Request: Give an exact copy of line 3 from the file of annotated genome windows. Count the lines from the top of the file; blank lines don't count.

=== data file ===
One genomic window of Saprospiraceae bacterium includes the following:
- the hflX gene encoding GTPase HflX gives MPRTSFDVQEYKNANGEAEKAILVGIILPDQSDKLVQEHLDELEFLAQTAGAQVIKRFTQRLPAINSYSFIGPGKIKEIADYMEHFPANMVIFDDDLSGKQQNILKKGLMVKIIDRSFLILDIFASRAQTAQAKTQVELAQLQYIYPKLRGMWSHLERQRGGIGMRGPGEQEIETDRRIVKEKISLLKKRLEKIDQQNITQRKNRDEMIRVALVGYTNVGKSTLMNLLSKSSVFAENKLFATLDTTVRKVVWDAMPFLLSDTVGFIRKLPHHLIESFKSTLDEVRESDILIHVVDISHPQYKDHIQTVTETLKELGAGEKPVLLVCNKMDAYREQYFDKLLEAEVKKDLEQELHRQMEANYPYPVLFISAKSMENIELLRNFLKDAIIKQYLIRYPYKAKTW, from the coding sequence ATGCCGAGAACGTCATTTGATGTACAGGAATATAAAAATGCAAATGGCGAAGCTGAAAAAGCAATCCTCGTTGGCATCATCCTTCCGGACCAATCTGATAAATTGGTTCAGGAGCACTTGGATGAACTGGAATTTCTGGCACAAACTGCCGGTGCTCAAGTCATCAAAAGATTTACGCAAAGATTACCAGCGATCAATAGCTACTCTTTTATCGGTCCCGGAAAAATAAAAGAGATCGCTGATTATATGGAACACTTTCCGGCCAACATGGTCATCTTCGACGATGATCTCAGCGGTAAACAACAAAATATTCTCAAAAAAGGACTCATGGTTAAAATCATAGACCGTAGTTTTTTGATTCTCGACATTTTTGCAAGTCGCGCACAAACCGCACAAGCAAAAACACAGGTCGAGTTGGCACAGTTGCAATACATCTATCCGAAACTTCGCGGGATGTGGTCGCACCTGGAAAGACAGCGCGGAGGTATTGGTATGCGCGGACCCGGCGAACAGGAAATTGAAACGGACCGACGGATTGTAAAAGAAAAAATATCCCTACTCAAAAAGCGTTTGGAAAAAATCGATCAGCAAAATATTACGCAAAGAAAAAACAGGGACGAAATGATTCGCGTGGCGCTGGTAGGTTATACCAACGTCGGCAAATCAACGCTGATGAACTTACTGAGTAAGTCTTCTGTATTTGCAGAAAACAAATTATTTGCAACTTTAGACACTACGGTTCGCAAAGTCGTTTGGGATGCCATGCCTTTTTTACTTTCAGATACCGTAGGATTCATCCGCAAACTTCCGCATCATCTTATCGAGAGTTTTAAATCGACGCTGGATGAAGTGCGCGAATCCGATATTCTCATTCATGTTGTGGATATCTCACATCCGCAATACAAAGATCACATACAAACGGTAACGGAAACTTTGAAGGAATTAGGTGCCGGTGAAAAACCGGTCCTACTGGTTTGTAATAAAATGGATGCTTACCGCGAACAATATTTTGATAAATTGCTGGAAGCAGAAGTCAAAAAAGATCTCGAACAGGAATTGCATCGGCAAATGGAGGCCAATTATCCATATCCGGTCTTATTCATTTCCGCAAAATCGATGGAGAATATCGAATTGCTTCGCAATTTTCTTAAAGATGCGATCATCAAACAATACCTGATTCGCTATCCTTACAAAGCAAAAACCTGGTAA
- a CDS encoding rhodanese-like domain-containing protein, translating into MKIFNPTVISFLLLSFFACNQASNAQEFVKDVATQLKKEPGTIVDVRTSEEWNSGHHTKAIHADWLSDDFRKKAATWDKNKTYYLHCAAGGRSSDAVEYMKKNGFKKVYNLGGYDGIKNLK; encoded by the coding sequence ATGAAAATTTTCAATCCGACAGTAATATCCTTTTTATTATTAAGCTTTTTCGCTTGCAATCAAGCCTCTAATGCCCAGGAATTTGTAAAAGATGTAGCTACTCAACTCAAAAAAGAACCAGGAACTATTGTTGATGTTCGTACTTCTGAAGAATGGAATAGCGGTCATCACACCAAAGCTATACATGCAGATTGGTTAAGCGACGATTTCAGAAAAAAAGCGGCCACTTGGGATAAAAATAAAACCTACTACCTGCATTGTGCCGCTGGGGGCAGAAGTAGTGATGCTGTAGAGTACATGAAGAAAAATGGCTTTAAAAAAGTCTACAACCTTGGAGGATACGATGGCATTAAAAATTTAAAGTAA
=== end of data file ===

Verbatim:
- a CDS encoding rhodanese-like domain-containing protein, translating into MKIFNPTVISFLLLSFFACNQASNAQEFVKDVATQLKKEPGTIVDVRTSEEWNSGHHTKAIHADWLSDDFRKKAATWDKNKTYYLHCAAGGRSSDAVEYMKKNGFKKVYNLGGYDGIKNLK; encoded by the coding sequence ATGAAAATTTTCAATCCGACAGTAATATCCTTTTTATTATTAAGCTTTTTCGCTTGCAATCAAGCCTCTAATGCCCAGGAATTTGTAAAAGATGTAGCTACTCAACTCAAAAAAGAACCAGGAACTATTGTTGATGTTCGTACTTCTGAAGAATGGAATAGCGGTCATCACACCAAAGCTATACATGCAGATTGGTTAAGCGACGATTTCAGAAAAAAAGCGGCCACTTGGGATAAAAATAAAACCTACTACCTGCATTGTGCCGCTGGGGGCAGAAGTAGTGATGCTGTAGAGTACATGAAGAAAAATGGCTTTAAAAAAGTCTACAACCTTGGAGGATACGATGGCATTAAAAATTTAAAGTAA